miR-31 affects colorectal cancer cells by inhibiting autophagy in cancer-associated fibroblasts
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Xiaodong Yang1,*, Xiaohui Xu1,2,*, Junjia Zhu1,*, Shuyu Zhang3, Yong Wu1, Yongyou Wu1, Kui Zhao1, Chungen Xing1, Jianping Cao3, Hong Zhu4, Ming Li3, Zhenyu Ye1, Wei Peng1
1Department of General Surgery, The Second Affiliated Hospital of Soochow University, Suzhou 215004, China
2Department of General Surgery, The First People’s Hospital of Taicang City, Taicang Affiliated Hospital of Soochow University, Suzhou 215400, China
3School of Radiation Medicine and Protection, Medical College of Soochow University, Suzhou 215123, China
4Oncology Department, The First Affiliated Hospital of Soochow University, Suzhou 215006, China
*These authors have contributed equally to this work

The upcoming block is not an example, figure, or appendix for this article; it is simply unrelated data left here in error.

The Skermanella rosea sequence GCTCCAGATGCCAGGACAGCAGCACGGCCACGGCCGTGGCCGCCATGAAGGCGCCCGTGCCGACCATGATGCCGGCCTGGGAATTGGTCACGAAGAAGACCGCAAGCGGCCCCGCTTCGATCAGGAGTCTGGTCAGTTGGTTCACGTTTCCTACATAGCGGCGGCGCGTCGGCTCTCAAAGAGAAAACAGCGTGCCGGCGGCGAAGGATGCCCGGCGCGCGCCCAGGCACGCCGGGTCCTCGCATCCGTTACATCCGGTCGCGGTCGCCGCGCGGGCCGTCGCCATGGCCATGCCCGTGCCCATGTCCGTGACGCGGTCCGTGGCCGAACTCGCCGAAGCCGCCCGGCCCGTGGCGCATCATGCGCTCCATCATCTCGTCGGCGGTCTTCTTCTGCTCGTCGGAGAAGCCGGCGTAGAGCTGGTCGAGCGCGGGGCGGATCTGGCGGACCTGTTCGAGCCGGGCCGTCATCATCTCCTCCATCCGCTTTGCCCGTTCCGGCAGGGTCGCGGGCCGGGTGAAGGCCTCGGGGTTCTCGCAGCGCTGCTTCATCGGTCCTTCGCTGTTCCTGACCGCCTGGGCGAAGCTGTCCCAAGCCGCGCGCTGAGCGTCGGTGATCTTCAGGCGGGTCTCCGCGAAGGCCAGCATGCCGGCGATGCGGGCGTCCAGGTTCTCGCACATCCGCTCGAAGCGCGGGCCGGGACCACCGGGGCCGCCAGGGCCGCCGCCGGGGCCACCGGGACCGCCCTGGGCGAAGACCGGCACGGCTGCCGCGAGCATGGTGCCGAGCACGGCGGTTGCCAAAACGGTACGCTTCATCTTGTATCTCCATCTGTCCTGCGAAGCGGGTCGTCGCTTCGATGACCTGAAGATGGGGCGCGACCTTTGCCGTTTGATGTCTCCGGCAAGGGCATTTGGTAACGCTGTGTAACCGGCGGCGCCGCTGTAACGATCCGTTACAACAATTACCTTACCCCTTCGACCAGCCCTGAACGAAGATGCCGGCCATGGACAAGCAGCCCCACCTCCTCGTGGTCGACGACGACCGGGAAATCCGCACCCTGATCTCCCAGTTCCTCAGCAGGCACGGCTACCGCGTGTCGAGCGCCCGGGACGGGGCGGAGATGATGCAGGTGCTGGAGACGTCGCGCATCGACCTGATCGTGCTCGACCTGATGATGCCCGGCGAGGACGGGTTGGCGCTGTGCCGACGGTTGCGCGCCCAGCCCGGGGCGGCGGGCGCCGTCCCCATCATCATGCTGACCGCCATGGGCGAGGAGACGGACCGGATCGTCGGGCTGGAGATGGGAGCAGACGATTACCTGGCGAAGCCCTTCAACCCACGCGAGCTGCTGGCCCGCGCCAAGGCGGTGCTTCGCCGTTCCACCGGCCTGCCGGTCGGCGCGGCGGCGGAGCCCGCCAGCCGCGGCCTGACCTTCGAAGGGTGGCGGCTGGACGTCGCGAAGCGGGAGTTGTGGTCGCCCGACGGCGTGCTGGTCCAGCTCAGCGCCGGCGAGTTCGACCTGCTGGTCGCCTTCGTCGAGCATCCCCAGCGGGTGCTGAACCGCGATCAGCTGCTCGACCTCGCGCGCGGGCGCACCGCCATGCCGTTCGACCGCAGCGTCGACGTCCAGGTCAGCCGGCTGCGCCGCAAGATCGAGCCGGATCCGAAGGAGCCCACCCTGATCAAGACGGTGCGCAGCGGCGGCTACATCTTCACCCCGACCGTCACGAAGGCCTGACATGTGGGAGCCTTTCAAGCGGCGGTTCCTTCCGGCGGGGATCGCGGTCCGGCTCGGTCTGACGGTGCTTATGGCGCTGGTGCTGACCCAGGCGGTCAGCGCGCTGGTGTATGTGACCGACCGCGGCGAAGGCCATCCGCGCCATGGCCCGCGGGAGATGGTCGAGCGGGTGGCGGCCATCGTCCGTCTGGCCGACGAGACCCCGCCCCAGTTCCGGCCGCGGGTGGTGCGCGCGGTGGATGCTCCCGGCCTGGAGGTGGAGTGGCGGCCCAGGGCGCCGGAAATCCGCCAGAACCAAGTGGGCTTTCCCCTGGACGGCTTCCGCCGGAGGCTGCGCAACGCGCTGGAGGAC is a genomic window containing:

Chungen Xing, email: firstname.lastname@example.org
Jianping Cao, email: email@example.com
Keywords: miR-31, colorectal cancer, CAFs, autophagy, biological behaviors
Received: October 06, 2015 Accepted: September 25, 2016 Published: October 25, 2016
Autophagy is a double-edged sword in tumor development. Recent studies have found that miRNAs have an inhibitory effect on the regulation of autophagy. It has been reported that miR-31 plays an important role in the development of colorectal cancer. However, what role miR-31 plays in colorectal cancer-associated fibroblasts (CAFs) has not been determined. In this study, we confirmed that the expression of miR-31 in CAFs was higher than in normal colorectal fibroblasts (NFs). We also found that treatment of CAFs with miR-31 mimic inhibited the expression of the autophagy-related genes Beclin-1, ATG, DRAM and LC3. In addition, we found up-regulation of miR-31 significantly affected colorectal cancer cell behaviors, including proliferation, invasion and apoptosis. Also, up-regulation of miR-31 in CAF could increase the radiosensitivity of colorectal cancer cells co-cultured with CAF. In summary, miR-31 can inhibit autophagy in colorectal CAFs, affect colorectal cancer development, and increase the radiosensitivity of colorectal cancer cells co-cultured with CAF. We hypothesize that miR-31 may become a new target of treatments for colorectal cancer.
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